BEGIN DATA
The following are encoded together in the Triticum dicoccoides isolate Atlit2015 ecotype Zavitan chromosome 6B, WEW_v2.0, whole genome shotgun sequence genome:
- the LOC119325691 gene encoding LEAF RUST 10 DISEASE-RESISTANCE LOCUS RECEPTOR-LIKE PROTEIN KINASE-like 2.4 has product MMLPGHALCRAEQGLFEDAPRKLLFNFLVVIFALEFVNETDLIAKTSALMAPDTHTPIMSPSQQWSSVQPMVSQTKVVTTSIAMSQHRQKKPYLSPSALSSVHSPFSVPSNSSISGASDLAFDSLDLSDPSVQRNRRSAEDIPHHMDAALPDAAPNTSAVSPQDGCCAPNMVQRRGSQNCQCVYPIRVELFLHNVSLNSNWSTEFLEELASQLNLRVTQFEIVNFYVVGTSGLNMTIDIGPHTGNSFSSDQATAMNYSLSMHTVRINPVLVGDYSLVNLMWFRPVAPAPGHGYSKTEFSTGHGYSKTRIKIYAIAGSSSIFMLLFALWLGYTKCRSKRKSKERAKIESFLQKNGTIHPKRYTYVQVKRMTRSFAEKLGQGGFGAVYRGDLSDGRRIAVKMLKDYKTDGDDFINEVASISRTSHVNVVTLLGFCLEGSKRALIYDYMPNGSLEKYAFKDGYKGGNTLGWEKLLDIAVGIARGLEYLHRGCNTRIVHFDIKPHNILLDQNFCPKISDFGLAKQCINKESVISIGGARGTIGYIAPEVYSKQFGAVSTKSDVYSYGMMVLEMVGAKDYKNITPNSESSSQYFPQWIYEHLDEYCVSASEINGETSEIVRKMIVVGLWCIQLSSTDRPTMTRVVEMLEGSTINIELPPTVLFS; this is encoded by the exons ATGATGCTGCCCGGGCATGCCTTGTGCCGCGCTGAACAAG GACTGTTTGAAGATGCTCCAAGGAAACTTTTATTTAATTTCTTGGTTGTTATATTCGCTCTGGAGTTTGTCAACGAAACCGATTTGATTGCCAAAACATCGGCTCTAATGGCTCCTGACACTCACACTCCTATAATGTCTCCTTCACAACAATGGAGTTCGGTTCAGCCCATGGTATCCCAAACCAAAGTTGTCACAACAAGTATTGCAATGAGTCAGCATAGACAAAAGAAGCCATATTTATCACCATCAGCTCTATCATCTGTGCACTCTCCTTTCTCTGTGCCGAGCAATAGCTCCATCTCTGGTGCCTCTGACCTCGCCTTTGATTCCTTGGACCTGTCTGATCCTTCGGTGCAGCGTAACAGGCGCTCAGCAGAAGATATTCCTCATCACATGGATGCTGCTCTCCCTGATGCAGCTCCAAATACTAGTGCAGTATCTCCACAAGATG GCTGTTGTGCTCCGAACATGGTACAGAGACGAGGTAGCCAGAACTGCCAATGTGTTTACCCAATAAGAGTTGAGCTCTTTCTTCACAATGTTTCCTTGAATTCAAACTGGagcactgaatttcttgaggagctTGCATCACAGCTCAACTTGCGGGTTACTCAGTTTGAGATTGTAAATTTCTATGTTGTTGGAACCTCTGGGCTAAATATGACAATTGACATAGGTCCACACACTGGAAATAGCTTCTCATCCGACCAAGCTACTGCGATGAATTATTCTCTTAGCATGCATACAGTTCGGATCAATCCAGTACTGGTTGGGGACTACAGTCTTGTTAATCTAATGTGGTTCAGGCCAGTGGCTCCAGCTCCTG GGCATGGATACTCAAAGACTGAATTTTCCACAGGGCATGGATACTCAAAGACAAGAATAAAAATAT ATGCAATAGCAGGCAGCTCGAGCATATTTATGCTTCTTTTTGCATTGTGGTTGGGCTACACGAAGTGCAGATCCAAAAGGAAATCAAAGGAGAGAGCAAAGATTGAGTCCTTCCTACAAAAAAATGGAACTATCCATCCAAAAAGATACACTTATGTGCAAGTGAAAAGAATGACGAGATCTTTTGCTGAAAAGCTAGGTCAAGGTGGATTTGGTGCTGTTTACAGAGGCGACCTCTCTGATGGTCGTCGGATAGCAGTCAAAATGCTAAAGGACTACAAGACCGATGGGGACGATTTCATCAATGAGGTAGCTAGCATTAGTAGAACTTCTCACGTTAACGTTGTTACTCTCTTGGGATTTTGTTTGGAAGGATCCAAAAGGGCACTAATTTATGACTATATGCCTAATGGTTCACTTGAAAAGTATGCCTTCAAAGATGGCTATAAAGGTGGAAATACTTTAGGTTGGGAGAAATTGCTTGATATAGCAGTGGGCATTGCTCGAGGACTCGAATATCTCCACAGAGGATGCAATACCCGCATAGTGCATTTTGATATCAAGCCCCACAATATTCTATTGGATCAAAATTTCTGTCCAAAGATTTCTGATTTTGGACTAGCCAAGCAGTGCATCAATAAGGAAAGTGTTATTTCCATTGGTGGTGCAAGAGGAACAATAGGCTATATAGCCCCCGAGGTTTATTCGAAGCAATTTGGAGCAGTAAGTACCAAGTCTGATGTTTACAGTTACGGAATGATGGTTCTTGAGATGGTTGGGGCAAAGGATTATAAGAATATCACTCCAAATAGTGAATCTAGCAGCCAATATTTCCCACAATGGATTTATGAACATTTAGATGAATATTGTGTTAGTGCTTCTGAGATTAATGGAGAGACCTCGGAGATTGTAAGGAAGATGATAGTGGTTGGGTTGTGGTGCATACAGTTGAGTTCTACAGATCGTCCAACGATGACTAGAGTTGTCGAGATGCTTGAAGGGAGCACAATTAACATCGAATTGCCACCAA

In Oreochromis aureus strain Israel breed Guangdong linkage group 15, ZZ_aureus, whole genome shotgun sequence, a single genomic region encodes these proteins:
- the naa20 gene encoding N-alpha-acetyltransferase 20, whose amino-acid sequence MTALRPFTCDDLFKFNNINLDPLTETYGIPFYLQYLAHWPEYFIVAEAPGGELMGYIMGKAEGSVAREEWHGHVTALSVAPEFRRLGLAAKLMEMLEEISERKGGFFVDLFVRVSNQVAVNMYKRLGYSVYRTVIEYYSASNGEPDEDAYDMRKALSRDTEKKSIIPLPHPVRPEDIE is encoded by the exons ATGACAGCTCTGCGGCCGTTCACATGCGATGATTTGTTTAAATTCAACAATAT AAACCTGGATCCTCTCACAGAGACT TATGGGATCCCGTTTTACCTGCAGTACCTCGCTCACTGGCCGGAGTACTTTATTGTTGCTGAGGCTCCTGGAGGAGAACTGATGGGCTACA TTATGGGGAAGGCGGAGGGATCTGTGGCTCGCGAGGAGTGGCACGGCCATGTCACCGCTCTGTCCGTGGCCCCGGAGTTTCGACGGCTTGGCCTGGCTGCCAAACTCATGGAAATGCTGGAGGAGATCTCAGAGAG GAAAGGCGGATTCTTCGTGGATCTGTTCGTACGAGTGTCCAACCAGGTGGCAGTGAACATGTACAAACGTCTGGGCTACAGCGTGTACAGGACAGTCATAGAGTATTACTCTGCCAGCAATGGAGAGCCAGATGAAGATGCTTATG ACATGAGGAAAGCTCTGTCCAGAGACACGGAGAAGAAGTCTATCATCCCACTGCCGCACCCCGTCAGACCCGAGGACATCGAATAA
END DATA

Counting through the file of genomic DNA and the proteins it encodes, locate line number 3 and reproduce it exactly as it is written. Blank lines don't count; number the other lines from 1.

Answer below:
In Oreochromis aureus strain Israel breed Guangdong linkage group 15, ZZ_aureus, whole genome shotgun sequence, a single genomic region encodes these proteins: